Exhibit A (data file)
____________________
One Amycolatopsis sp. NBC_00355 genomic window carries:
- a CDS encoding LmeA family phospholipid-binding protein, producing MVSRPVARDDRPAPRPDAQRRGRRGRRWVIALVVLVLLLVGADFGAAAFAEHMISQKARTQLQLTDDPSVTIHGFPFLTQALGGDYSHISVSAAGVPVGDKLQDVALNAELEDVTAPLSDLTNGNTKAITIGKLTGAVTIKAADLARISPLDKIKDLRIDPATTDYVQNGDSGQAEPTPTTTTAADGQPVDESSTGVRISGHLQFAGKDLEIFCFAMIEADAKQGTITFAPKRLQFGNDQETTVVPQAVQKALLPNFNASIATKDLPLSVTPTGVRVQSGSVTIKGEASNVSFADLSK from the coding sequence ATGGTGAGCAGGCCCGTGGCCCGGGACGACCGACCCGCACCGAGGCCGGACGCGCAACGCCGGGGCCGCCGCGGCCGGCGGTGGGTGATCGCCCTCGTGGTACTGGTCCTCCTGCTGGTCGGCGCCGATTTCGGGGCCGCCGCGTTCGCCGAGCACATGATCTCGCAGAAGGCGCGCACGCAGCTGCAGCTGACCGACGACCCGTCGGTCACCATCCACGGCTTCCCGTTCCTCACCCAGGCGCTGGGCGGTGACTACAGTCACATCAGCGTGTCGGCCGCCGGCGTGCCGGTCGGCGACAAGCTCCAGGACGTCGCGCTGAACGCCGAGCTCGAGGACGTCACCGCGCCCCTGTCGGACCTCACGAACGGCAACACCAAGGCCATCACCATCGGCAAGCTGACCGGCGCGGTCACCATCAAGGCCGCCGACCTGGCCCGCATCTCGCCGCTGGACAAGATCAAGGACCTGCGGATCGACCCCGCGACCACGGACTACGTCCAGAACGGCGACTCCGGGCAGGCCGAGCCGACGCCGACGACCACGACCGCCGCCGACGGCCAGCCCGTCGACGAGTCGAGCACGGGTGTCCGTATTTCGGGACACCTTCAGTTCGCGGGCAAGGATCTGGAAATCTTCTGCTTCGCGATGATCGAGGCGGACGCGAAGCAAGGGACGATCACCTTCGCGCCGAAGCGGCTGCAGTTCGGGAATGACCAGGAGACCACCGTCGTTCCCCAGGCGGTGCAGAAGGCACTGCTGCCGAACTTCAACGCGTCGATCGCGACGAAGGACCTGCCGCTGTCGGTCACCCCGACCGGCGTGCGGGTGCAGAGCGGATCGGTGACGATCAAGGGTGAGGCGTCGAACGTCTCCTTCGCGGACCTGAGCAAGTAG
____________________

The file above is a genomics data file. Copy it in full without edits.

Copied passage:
One Amycolatopsis sp. NBC_00355 genomic window carries:
- a CDS encoding LmeA family phospholipid-binding protein, producing MVSRPVARDDRPAPRPDAQRRGRRGRRWVIALVVLVLLLVGADFGAAAFAEHMISQKARTQLQLTDDPSVTIHGFPFLTQALGGDYSHISVSAAGVPVGDKLQDVALNAELEDVTAPLSDLTNGNTKAITIGKLTGAVTIKAADLARISPLDKIKDLRIDPATTDYVQNGDSGQAEPTPTTTTAADGQPVDESSTGVRISGHLQFAGKDLEIFCFAMIEADAKQGTITFAPKRLQFGNDQETTVVPQAVQKALLPNFNASIATKDLPLSVTPTGVRVQSGSVTIKGEASNVSFADLSK from the coding sequence ATGGTGAGCAGGCCCGTGGCCCGGGACGACCGACCCGCACCGAGGCCGGACGCGCAACGCCGGGGCCGCCGCGGCCGGCGGTGGGTGATCGCCCTCGTGGTACTGGTCCTCCTGCTGGTCGGCGCCGATTTCGGGGCCGCCGCGTTCGCCGAGCACATGATCTCGCAGAAGGCGCGCACGCAGCTGCAGCTGACCGACGACCCGTCGGTCACCATCCACGGCTTCCCGTTCCTCACCCAGGCGCTGGGCGGTGACTACAGTCACATCAGCGTGTCGGCCGCCGGCGTGCCGGTCGGCGACAAGCTCCAGGACGTCGCGCTGAACGCCGAGCTCGAGGACGTCACCGCGCCCCTGTCGGACCTCACGAACGGCAACACCAAGGCCATCACCATCGGCAAGCTGACCGGCGCGGTCACCATCAAGGCCGCCGACCTGGCCCGCATCTCGCCGCTGGACAAGATCAAGGACCTGCGGATCGACCCCGCGACCACGGACTACGTCCAGAACGGCGACTCCGGGCAGGCCGAGCCGACGCCGACGACCACGACCGCCGCCGACGGCCAGCCCGTCGACGAGTCGAGCACGGGTGTCCGTATTTCGGGACACCTTCAGTTCGCGGGCAAGGATCTGGAAATCTTCTGCTTCGCGATGATCGAGGCGGACGCGAAGCAAGGGACGATCACCTTCGCGCCGAAGCGGCTGCAGTTCGGGAATGACCAGGAGACCACCGTCGTTCCCCAGGCGGTGCAGAAGGCACTGCTGCCGAACTTCAACGCGTCGATCGCGACGAAGGACCTGCCGCTGTCGGTCACCCCGACCGGCGTGCGGGTGCAGAGCGGATCGGTGACGATCAAGGGTGAGGCGTCGAACGTCTCCTTCGCGGACCTGAGCAAGTAG